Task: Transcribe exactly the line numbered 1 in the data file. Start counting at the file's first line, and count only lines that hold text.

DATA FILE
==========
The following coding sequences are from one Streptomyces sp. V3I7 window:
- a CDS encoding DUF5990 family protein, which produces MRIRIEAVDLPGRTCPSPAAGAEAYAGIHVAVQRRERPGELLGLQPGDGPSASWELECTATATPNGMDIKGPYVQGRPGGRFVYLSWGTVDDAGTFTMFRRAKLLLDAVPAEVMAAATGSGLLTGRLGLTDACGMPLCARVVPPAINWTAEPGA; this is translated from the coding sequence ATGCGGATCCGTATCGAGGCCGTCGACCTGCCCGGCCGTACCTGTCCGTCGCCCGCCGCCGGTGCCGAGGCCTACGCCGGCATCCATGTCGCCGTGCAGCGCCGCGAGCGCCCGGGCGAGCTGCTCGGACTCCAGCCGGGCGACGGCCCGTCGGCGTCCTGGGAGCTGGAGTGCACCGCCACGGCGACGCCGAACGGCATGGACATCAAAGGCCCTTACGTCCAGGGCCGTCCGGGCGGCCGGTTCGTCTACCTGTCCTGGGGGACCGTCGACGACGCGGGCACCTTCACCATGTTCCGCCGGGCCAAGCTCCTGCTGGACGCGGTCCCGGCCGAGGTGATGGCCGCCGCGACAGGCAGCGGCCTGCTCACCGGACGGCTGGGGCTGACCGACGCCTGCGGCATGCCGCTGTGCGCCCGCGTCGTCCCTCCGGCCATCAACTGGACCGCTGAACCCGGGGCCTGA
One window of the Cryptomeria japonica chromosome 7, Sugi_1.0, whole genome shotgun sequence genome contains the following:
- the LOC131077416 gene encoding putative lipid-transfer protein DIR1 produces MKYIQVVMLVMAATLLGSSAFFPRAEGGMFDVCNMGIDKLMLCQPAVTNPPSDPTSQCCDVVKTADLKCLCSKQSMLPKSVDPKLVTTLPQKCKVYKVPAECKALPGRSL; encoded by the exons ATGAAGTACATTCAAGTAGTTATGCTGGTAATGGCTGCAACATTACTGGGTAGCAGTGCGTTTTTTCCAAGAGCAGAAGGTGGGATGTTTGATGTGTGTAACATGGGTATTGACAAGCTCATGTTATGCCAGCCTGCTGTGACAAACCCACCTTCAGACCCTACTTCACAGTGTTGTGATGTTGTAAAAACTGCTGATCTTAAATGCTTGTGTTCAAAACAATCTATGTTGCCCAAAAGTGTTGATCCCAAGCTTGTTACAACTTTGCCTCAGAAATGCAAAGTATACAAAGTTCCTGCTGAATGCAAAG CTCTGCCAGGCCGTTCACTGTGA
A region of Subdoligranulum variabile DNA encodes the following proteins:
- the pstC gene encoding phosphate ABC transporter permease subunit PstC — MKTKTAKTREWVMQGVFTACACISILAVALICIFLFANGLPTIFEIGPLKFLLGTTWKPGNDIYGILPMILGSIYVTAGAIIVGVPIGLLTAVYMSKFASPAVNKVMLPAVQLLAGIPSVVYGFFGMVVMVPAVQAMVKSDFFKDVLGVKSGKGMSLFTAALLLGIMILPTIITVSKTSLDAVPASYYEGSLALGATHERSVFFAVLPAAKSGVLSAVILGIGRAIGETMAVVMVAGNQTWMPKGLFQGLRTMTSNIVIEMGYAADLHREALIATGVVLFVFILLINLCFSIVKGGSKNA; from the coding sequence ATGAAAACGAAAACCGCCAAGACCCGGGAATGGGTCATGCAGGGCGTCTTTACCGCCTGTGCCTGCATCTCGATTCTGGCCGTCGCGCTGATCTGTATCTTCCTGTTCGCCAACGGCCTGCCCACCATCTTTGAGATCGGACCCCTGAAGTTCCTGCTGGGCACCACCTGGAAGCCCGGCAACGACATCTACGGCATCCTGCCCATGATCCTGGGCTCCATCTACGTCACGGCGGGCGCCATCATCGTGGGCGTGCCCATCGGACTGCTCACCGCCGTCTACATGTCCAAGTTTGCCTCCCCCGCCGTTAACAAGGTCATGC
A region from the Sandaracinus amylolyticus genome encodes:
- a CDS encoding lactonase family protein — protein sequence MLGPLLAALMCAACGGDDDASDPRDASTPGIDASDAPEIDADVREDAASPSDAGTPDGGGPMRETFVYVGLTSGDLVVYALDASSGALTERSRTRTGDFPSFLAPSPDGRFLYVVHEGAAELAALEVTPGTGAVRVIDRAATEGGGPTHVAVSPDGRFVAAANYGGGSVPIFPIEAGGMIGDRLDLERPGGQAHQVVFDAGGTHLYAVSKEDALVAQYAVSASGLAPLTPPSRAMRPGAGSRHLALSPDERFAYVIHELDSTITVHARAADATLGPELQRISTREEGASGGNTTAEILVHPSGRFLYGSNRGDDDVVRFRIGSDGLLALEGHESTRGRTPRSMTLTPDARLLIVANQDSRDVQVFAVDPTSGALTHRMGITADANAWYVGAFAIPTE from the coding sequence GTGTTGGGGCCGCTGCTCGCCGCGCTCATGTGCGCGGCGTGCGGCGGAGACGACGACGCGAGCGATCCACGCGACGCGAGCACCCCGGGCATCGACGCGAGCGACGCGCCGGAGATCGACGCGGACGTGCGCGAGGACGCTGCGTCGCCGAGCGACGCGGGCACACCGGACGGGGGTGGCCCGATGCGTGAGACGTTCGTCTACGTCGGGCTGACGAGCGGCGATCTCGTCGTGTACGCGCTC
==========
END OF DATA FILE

The following coding sequences are from one Streptomyces sp. V3I7 window: